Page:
Blog Post

The Problem with the Call to Code

As most of you no doubt know by now, Codecademy’s call to make 2012 the year you (yes, you!) learn to code has been heard throughout the Digital Humanities community. It has led in just the last week to a flurry of blog posts about gender in technology, the cultures of DH vs CS, and many other important and fascinating topics. And let’s not forget that we now have a wonderful array of DH folks working hard to address their code illiteracy.

But, the call to code is also a problem. It suggests that coding is just another skill, like riding a bicycle or sewing, that you can learn easily and then put to use. Among humanities scholars, the first model we often think of is learning a foreign language, which for many of us is a fairly trivial task: learn the grammar, then memorize the vocabulary. Yes, coding requires learning different “languages,” but those languages are not human. This model of coding-as-language-learning fails.

To understand how to program is to possess an entirely different mode of thinking, to have a way of breaking problems down into small parts that combine to form an algorithm. This mode of thought it far more foreign to many of us than even the strangest human language. James Gottlieb points out:

What I have learned over the years is that programming and writing are different in one important aspect: programming scales differently than literature. This one important rule is what explains much of the confusion humanists have about programming, and it’s something that programmers must learn if they are to rise above being just a programmer.

Literature scholars are used to literature. Books are singular objects that are self-contained. References to other books are in passing. Legal and respectable books aren’t made by combining libraries of materials, cutting and pasting chapters from a wide range of sources.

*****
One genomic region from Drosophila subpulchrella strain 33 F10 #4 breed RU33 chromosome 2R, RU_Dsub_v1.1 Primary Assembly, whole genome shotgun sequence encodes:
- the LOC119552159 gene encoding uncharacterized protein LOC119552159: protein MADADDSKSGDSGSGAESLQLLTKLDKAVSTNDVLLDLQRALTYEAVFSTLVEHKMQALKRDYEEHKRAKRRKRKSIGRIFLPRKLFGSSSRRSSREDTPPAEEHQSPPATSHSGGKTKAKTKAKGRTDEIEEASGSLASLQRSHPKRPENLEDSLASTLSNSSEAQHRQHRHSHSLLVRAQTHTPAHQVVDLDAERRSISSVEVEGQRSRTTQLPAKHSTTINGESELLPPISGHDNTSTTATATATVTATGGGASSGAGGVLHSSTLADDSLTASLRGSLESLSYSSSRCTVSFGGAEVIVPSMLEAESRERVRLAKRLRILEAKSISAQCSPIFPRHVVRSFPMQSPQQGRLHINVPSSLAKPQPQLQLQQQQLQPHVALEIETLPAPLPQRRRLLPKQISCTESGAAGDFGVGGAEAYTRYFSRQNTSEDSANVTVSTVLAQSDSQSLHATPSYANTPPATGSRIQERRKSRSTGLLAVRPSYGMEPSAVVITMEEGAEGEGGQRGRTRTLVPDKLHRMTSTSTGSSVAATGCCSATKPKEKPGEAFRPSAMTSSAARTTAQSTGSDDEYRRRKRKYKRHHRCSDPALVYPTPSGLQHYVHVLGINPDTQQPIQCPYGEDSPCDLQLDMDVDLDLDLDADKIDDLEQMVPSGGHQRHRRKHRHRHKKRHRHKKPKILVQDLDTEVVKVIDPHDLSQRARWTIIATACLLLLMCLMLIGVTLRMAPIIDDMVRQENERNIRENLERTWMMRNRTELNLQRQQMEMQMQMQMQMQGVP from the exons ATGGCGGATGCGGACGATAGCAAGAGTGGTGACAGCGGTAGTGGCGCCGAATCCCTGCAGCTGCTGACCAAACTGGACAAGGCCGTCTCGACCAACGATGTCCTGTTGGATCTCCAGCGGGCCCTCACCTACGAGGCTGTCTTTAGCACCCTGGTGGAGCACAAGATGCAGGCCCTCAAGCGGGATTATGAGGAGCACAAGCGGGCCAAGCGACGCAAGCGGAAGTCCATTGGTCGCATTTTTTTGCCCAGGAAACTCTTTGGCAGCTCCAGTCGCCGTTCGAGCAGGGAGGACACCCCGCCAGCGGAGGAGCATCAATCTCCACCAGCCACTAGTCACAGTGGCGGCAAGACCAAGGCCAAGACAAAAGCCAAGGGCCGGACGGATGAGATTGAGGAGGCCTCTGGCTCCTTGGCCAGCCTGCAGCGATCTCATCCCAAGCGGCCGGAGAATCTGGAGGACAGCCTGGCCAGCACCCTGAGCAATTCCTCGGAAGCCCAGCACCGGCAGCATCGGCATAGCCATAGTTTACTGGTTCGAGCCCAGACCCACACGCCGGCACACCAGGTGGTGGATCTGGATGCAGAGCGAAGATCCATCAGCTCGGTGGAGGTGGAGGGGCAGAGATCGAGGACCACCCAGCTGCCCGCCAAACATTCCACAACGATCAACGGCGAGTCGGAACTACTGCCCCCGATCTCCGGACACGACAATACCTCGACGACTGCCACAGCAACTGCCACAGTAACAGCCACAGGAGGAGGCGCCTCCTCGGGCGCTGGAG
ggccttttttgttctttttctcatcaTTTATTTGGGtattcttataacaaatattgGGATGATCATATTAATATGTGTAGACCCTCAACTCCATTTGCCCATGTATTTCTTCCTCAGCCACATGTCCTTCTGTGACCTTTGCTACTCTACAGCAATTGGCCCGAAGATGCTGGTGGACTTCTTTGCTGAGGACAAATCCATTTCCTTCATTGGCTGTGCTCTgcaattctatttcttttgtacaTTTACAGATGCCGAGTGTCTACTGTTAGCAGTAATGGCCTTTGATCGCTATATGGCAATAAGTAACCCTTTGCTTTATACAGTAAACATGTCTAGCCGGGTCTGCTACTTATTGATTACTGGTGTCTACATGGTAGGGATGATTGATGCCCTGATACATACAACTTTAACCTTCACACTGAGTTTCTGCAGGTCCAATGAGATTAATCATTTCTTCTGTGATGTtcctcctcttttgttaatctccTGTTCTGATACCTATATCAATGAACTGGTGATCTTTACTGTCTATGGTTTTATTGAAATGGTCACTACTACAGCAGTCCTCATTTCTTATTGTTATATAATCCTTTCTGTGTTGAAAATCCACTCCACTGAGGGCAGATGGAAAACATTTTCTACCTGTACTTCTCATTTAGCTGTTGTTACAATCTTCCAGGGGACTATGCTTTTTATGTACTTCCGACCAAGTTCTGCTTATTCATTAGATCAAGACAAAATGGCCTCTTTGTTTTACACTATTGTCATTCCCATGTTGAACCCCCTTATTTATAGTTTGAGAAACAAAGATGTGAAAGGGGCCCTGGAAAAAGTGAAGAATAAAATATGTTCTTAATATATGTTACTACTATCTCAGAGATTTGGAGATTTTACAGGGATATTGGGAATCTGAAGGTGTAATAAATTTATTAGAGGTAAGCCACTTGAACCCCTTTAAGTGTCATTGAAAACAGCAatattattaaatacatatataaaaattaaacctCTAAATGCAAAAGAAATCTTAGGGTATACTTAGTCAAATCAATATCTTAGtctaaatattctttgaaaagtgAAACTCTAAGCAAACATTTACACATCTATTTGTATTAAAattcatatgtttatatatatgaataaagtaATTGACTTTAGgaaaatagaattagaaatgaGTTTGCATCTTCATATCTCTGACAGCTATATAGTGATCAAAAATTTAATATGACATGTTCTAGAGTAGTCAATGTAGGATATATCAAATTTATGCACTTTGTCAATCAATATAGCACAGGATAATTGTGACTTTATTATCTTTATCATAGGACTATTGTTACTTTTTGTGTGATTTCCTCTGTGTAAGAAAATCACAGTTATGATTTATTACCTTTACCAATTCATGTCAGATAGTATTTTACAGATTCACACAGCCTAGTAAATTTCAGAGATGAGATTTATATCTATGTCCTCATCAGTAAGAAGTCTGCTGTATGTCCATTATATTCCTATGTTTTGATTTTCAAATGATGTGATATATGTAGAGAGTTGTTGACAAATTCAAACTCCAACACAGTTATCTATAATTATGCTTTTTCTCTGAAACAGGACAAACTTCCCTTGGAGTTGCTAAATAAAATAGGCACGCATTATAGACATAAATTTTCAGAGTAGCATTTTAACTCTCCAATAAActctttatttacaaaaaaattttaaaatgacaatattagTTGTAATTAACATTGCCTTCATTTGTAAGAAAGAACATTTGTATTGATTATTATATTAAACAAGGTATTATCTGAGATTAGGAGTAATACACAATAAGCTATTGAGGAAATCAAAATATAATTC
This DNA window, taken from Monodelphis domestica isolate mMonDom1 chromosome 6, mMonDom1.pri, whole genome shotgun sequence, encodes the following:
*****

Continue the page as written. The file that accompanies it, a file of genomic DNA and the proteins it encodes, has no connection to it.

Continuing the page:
That’s how programming works, though. You want to minimize the amount of repetition. You don’t want to cut and paste code. You want to share code across projects. To do otherwise is to increase bugs and decrease productivity.

The problem is that you can’t think about digital projects in the same way you think about non-digital projects. You have to look for areas of commonality and split those out into their own projects. You have to know where to draw the lines across which the parts interact. You have to understand the limits of the computer as well as the strengths.

It is this type of understanding that makes coding both valuable and frustrating. It takes years even to begin to master one method in the broad practice we call “coding.” I remember when I was first learning to code—which I’ve done entirely through books* and my computers—that I often encountered concepts that stumped me. It was never the syntax or even the vocabulary (i.e., available function calls and libraries) that gave me a problem. Those things you can look up. When you make syntax mistakes (and you will), finding the problem is more a matter of attention and experience than understanding. Yes, it requires a lot of practice and can be incredibly frustrating, but it's something that all coders must go through and continue to go through. There are practices like pair programming that can reduce these problems, like learning any new skill, it's largely just a matter of repetition, of making and correcting the errors often enough that you learn to see them more quickly.

But when I first tried to learn C, I ran into the idea of a memory pointer. Though obvious to me now (and possible to you immediately), I had real trouble wrapping my head around the concept. Likewise object-oriented programming: after years of teaching myself languages without those advanced abilities, objects and the attendant terminology and concepts took me some real time to figure out.

So, this post is all to say: the call to code is great, but I fear raises unrealistic expectations. You can’t learn to code in a year. You can learn some parts of coding in a year, and that’s a valuable exercise, but don’t expect to pick it up quickly. If you’re new to coding, you’re trying to learn a new way of thinking, not "just" a new skill.

Ask yourself: “what do I want to learn from this work?” Are you trying to become a full-fledged developer who will be building new tools for research? Or are you trying to gain an understanding of how machines work, to develop a literacy of the concepts? While the two cannot be cleanly separated, a strong awareness of your purpose in learning will help you when you want to bang your head against the keyboard because your code didn’t compile once again or because some mysterious error still eludes you. Because it will happen. Coding is always hard.


*I highly recommend the books in the O’Reilly series, by the way:


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